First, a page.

Did you have anything to add?
DEPUTY DIRECTOR VOUGHT: Just that we know that people are watching very closely how fast we spend the money. And so we don't want to request money for things that we can't spend the money. Our capacity to spend has accelerated, and as a result we have this new request.
THE VICE PRESIDENT: I'm going to go to April. But let me also say, when we're talking about federal workers — and, you know, we have great respect for everybody that follows the calling into public service, whether it's elected office or whether it's serving government at every level. But that's also why the Democrats need to start negotiating.
I mean, literally, I just walked you through it. Fortunately, Jon gave me the opportunity to clarify the facts, right? I mean, the day the shutdown happened, there was an offer on the table from the President of the United States that would have ended the shutdown.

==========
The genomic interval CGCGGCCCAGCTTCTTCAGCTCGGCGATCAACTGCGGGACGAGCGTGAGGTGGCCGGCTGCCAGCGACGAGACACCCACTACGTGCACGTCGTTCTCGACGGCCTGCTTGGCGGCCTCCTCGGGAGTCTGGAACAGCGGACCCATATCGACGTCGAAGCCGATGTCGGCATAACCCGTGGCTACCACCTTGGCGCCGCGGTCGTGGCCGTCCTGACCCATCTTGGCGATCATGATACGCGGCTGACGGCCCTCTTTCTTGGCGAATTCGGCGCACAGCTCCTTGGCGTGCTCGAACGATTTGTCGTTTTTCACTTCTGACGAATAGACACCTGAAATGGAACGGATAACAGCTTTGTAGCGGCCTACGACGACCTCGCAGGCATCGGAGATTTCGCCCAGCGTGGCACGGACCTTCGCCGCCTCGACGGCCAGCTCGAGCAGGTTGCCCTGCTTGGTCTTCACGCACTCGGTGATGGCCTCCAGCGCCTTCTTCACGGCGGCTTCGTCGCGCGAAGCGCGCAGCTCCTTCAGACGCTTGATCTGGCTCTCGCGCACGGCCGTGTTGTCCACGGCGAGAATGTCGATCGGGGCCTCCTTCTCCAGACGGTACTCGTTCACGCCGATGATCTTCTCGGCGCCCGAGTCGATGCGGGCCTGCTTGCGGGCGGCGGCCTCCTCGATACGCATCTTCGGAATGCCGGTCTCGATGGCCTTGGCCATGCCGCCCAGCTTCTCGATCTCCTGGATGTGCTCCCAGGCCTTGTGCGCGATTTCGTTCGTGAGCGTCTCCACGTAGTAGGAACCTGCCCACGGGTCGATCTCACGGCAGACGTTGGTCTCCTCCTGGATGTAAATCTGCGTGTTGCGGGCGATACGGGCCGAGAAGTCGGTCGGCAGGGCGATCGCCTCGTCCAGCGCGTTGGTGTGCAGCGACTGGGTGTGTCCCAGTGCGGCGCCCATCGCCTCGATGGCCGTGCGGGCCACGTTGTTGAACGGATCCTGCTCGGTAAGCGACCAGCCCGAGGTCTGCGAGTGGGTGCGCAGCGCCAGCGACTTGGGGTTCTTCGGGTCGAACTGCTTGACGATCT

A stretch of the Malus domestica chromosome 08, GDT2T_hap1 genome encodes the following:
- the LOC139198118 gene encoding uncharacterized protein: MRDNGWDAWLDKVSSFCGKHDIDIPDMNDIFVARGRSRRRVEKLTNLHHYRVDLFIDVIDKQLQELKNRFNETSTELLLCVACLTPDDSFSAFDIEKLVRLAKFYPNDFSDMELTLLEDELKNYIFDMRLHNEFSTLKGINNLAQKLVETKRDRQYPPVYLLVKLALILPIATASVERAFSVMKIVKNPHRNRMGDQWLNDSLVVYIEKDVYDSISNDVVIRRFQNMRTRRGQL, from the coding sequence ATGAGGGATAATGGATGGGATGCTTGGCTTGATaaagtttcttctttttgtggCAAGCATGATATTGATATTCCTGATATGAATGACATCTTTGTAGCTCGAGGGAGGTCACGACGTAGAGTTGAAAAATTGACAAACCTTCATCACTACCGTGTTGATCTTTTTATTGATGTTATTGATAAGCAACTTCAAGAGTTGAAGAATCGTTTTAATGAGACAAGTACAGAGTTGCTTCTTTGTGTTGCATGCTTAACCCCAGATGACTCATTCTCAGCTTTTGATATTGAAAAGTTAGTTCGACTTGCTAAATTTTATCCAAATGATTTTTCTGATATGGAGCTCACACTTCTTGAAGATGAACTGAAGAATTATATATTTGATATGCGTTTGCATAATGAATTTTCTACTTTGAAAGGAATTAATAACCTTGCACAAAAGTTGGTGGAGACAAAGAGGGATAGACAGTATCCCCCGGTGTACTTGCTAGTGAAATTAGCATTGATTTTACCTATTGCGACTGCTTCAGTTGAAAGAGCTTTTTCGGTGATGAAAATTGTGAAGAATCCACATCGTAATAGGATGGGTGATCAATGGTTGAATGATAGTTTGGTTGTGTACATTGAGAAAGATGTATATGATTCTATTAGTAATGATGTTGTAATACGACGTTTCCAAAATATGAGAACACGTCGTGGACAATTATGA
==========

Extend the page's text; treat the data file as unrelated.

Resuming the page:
And a week — roughly a week later, the Democrats told us, "No counteroffer. No negotiation." We were here through the whole Christmas break. There was no engagement. The President brought the Democratic leadership here twice last week in the Situation Room. We sat down. We felt like, as Speaker Pelosi said, after the second meeting that there was increased understanding and there was progress. I agree; there was progress.
They tasked the senior staff for us to meet with them. And, as I said to you, the proposal we put forward yesterday, we think, represents our effort to incorporate their proposals into things that we're prepared to support.
But the Democrats have got to start negotiating for the sake of border security, national security, and for the sake of those 800,000 federal workers.